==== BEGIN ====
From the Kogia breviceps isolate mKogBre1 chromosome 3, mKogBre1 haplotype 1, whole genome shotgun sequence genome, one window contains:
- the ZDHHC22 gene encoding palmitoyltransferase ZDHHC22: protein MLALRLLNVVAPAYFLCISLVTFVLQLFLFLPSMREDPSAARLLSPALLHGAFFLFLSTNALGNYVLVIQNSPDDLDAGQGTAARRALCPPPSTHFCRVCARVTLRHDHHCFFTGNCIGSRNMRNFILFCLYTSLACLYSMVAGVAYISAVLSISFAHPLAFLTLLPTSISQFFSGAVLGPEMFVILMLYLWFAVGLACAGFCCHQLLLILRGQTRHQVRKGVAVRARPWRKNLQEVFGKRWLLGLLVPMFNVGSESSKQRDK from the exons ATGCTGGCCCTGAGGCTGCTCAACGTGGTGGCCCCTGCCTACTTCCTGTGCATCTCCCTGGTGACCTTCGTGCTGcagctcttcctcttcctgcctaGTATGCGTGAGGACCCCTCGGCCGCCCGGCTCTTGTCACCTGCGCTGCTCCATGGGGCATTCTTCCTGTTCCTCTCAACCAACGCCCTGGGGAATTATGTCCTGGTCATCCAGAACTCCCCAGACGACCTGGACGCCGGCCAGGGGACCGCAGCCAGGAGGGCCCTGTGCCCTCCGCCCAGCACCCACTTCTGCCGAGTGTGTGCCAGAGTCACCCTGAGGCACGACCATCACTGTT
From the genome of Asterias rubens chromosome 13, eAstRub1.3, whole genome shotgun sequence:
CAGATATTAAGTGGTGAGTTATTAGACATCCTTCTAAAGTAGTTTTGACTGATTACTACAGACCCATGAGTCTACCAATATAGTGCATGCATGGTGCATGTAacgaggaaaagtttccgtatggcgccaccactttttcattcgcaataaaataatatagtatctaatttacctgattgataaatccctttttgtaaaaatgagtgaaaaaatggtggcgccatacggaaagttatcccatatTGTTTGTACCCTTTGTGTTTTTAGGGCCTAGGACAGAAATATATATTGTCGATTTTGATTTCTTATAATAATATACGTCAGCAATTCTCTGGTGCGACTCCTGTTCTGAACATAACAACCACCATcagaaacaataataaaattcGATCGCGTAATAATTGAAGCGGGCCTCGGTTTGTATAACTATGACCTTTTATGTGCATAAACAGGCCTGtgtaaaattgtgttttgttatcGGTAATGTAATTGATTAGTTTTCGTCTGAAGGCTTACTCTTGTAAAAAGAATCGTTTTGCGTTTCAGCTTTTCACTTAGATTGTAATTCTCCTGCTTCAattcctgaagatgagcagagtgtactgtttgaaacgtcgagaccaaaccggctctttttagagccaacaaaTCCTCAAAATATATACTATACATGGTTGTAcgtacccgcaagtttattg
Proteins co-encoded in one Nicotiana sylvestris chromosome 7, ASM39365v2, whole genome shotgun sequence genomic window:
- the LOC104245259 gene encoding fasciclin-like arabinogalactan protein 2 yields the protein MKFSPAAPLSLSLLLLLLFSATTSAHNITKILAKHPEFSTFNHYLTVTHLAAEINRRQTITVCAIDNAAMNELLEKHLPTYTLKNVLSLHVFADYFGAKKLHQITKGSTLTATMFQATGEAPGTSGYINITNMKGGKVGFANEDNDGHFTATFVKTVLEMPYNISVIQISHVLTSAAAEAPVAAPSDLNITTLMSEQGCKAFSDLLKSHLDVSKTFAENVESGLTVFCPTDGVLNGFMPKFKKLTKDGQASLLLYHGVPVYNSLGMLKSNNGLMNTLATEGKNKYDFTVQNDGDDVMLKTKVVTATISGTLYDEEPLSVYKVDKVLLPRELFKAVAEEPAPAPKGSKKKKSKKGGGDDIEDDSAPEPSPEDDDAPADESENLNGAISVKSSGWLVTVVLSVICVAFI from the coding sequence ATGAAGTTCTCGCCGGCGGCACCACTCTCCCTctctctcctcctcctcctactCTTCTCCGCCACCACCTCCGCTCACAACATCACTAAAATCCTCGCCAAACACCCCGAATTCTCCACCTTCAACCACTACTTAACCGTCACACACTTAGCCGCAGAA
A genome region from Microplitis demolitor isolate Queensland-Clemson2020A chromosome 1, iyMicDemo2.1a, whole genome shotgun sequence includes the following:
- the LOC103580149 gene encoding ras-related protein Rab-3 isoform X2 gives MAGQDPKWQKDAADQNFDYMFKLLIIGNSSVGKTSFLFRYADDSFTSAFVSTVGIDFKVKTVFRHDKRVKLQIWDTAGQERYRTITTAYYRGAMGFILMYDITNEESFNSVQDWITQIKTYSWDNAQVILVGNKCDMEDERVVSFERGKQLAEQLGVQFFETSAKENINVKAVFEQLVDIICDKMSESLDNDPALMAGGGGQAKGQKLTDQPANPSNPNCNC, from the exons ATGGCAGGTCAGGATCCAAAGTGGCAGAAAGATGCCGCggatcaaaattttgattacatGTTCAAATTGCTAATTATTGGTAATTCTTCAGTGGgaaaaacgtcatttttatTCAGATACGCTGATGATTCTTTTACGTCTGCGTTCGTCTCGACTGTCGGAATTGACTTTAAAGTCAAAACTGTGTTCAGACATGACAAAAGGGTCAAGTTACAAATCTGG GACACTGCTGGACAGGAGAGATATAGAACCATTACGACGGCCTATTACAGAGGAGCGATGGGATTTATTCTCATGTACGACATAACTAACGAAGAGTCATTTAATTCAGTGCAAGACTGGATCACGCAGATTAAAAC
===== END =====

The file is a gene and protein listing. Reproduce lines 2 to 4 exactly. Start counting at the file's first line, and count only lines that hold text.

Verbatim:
- the ZDHHC22 gene encoding palmitoyltransferase ZDHHC22: protein MLALRLLNVVAPAYFLCISLVTFVLQLFLFLPSMREDPSAARLLSPALLHGAFFLFLSTNALGNYVLVIQNSPDDLDAGQGTAARRALCPPPSTHFCRVCARVTLRHDHHCFFTGNCIGSRNMRNFILFCLYTSLACLYSMVAGVAYISAVLSISFAHPLAFLTLLPTSISQFFSGAVLGPEMFVILMLYLWFAVGLACAGFCCHQLLLILRGQTRHQVRKGVAVRARPWRKNLQEVFGKRWLLGLLVPMFNVGSESSKQRDK from the exons ATGCTGGCCCTGAGGCTGCTCAACGTGGTGGCCCCTGCCTACTTCCTGTGCATCTCCCTGGTGACCTTCGTGCTGcagctcttcctcttcctgcctaGTATGCGTGAGGACCCCTCGGCCGCCCGGCTCTTGTCACCTGCGCTGCTCCATGGGGCATTCTTCCTGTTCCTCTCAACCAACGCCCTGGGGAATTATGTCCTGGTCATCCAGAACTCCCCAGACGACCTGGACGCCGGCCAGGGGACCGCAGCCAGGAGGGCCCTGTGCCCTCCGCCCAGCACCCACTTCTGCCGAGTGTGTGCCAGAGTCACCCTGAGGCACGACCATCACTGTT
From the genome of Asterias rubens chromosome 13, eAstRub1.3, whole genome shotgun sequence:
CAGATATTAAGTGGTGAGTTATTAGACATCCTTCTAAAGTAGTTTTGACTGATTACTACAGACCCATGAGTCTACCAATATAGTGCATGCATGGTGCATGTAacgaggaaaagtttccgtatggcgccaccactttttcattcgcaataaaataatatagtatctaatttacctgattgataaatccctttttgtaaaaatgagtgaaaaaatggtggcgccatacggaaagttatcccatatTGTTTGTACCCTTTGTGTTTTTAGGGCCTAGGACAGAAATATATATTGTCGATTTTGATTTCTTATAATAATATACGTCAGCAATTCTCTGGTGCGACTCCTGTTCTGAACATAACAACCACCATcagaaacaataataaaattcGATCGCGTAATAATTGAAGCGGGCCTCGGTTTGTATAACTATGACCTTTTATGTGCATAAACAGGCCTGtgtaaaattgtgttttgttatcGGTAATGTAATTGATTAGTTTTCGTCTGAAGGCTTACTCTTGTAAAAAGAATCGTTTTGCGTTTCAGCTTTTCACTTAGATTGTAATTCTCCTGCTTCAattcctgaagatgagcagagtgtactgtttgaaacgtcgagaccaaaccggctctttttagagccaacaaaTCCTCAAAATATATACTATACATGGTTGTAcgtacccgcaagtttattg